According to the chart, a new patient we were discussing in the weekly team meeting had a “rapid apical pulse.”
“Hey, could someone explain to an ignorant chaplain what an ‘apical pulse’ is?”
Saved by a chaplain!! I was glad someone as befuddled as me asked about that medical term!
Several nurses responded, and soon at least two clueless people in the meeting learned that taking a patient’s pulse with the stethoscope’s drum (or chestpiece) placed properly over the heart provides medical professionals with the loudest and most distinctive pulse rate. Checking the wrist is known as a radial pulse and pressing fingers (gently, please) against the neck detects the carotid pulse.
The heart beats and blood flows. There is sound, faint or strong. There is movement, slow or fast. Hearing the heart’s work is one of the oldest ways for discerning health. One of my earliest memories of trips to the doctor involved a lab-coated person uncurling the stethoscope from around his (when young, it was always a man in a white coat) neck and listening to my heart. Some doctors warmed the drum before touching my skin. Some—brrrr!—did not. Whether thoughtful or thoughtless about cold metal on sensitive skin, the doctor then listened to me, to my heart, to the flow of my life.
Our hospice patient had a dangerously fast apical pulse rate. It was one of the most obvious symptoms that her/his body had become vulnerable. The chart chronicled numerous other health issues, but the pulse was—quite literally—the loudest.
During high school and college I played quite a bit of basketball. I was never good, but enjoyed the game. Once, alone on an outdoor court at college, probably avoiding studying for an exam, a player joined me. Night was coming. The air was cooling. Though I didn’t know him, we played one-on-one in the lingering light. We didn’t shoot around for a long time, less because of darkness and more because my new companion proved to be an excellent player. He launched a jump shot: swoosh, score! He drove by me to the basket: swoosh, score! After my humiliation, we chatted while our sweat dried. He shared about his defensive strategy . . . “Always watch the chest area when you guard a player. Don’t focus on the ball. Ignore the head and hands. You can fake with every part of your body except the chest.”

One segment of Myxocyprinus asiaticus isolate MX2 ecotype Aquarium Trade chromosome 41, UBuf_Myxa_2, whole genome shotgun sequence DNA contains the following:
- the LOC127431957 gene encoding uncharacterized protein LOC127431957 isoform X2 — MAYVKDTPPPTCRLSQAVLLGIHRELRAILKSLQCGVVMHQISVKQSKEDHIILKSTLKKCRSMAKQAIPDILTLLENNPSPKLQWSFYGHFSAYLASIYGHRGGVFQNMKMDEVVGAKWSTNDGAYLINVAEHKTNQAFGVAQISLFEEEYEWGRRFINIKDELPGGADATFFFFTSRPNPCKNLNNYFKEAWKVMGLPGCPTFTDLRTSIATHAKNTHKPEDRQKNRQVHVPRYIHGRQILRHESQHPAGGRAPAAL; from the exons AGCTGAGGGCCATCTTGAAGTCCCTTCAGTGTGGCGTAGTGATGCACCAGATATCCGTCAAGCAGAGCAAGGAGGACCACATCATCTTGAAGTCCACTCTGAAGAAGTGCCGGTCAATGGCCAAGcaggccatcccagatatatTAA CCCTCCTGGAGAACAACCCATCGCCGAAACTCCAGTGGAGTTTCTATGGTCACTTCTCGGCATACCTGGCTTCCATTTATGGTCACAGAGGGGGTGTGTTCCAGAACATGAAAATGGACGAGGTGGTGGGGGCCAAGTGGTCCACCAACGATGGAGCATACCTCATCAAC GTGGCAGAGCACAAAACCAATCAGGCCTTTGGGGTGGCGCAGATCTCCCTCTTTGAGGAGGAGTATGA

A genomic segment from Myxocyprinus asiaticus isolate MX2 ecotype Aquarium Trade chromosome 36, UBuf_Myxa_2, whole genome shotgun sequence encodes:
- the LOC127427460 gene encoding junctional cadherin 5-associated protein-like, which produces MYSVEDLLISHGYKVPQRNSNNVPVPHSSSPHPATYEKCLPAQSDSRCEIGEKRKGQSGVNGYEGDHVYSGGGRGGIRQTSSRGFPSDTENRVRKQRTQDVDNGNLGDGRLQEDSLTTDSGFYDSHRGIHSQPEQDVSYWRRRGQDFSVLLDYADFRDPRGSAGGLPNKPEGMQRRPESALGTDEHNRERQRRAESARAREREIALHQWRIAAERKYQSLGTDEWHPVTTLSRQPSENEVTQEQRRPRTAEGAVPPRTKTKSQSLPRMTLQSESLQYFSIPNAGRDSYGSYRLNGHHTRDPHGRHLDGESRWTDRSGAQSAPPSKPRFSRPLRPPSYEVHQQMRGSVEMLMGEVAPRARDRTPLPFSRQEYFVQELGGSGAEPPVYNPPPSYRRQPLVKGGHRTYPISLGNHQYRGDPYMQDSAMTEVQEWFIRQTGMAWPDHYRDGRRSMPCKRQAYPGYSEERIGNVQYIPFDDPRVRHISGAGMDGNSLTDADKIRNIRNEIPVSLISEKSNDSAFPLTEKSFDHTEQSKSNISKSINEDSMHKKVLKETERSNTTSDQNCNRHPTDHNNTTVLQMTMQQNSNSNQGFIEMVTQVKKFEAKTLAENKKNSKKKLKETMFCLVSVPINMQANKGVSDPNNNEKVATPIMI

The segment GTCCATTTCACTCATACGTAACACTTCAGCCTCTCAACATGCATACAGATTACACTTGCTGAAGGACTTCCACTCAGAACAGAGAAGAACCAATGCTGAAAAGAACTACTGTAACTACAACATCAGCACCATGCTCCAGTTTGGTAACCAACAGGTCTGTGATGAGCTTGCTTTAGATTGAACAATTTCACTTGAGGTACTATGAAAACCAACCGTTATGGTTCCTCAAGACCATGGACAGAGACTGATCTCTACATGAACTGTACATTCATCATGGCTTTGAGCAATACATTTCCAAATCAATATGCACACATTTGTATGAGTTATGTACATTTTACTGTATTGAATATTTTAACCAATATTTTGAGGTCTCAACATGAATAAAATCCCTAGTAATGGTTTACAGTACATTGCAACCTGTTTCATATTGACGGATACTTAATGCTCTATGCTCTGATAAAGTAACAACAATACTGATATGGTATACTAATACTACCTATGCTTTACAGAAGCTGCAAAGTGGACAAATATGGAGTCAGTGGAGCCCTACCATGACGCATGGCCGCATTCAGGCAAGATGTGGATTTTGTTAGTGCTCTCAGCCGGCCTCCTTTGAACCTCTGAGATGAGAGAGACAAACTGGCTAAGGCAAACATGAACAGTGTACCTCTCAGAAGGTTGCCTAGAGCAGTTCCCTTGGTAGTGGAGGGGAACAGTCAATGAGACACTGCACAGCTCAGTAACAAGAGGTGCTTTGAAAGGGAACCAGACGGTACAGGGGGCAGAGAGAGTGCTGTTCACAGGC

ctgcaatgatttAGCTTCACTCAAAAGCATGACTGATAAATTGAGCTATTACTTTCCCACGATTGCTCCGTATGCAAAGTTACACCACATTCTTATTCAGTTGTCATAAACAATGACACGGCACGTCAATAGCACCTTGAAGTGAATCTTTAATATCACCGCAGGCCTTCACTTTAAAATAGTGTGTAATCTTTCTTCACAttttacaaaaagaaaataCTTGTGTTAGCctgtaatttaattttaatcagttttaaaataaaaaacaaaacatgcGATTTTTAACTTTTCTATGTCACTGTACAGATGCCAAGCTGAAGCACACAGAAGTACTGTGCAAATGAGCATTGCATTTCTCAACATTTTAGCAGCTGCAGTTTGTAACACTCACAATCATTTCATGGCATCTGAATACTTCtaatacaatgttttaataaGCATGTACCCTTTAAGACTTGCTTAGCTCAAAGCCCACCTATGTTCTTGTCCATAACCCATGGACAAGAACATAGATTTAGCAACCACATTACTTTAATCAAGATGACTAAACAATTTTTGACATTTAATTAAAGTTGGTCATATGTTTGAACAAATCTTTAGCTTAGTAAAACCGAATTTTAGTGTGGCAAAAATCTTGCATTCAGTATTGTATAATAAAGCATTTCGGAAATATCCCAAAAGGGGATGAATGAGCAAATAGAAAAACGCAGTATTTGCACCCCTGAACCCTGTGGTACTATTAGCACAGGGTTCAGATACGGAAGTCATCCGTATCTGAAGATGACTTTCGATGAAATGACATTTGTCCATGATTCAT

Ah, the chest . . . the home of the heart, the spot where the apical pulse rate is loudest.
I’m not a medical person. By background I’m an ordained minister and amateur writer. I don’t experience and evaluate the world through stethoscopes or by analyzing white blood cell levels.
I wear my heart on my sleeve. I know the value of heart-to-heart talks. I believe that where your heart is, there your treasure will also be. I trust good-hearted friends and wonder why some people are so hard-hearted. My heart breaks if someone is hurting. I’ll cry at a heartfelt speech.
Yup, I’m a metaphor man. Figurative speech is my gig. Sure, if I wielded a stethoscope, with its (warm, please) drum correctly positioned over a patient’s heart, I could declare, “Your heartbeat is loud.” Or fast. Or slow. Or faint. But I wouldn’t know what my observations meant for the now and future health of a person.
But I’d want to ask any hospice patient, or family caring for someone with a life-threatening illness, how is your heart?
Who do you need to have a heart-to-heart chat with?
Where is your heart broken?
What or who lifts up your heart and helps you make it through the day?
The radial, carotid and apical pulse give clues to a patient’s situation. Now, after the chaplain’s question and a nurse’s answer, I understand them a tad more. With a stethoscope or a compassionate question, the heart reveals our true health. In other words, you can fake with every part of your body except . . . the heart.
(Hospice vigorously protects a patient’s privacy. I’ll take care with how I share my experiences. Any names used are fictitious. Events are combined and/or summarized.)by